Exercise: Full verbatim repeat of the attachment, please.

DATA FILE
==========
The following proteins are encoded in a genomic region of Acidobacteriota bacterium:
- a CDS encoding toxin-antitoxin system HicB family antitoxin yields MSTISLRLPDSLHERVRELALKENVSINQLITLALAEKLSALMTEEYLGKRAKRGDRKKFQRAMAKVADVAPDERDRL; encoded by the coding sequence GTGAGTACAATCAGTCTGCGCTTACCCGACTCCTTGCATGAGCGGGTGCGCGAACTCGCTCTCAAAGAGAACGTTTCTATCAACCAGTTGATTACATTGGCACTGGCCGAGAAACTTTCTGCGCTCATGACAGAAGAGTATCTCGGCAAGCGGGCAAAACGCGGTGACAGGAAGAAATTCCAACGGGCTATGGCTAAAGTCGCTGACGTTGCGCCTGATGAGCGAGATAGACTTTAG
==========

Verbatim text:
The following proteins are encoded in a genomic region of Acidobacteriota bacterium:
- a CDS encoding toxin-antitoxin system HicB family antitoxin yields MSTISLRLPDSLHERVRELALKENVSINQLITLALAEKLSALMTEEYLGKRAKRGDRKKFQRAMAKVADVAPDERDRL; encoded by the coding sequence GTGAGTACAATCAGTCTGCGCTTACCCGACTCCTTGCATGAGCGGGTGCGCGAACTCGCTCTCAAAGAGAACGTTTCTATCAACCAGTTGATTACATTGGCACTGGCCGAGAAACTTTCTGCGCTCATGACAGAAGAGTATCTCGGCAAGCGGGCAAAACGCGGTGACAGGAAGAAATTCCAACGGGCTATGGCTAAAGTCGCTGACGTTGCGCCTGATGAGCGAGATAGACTTTAG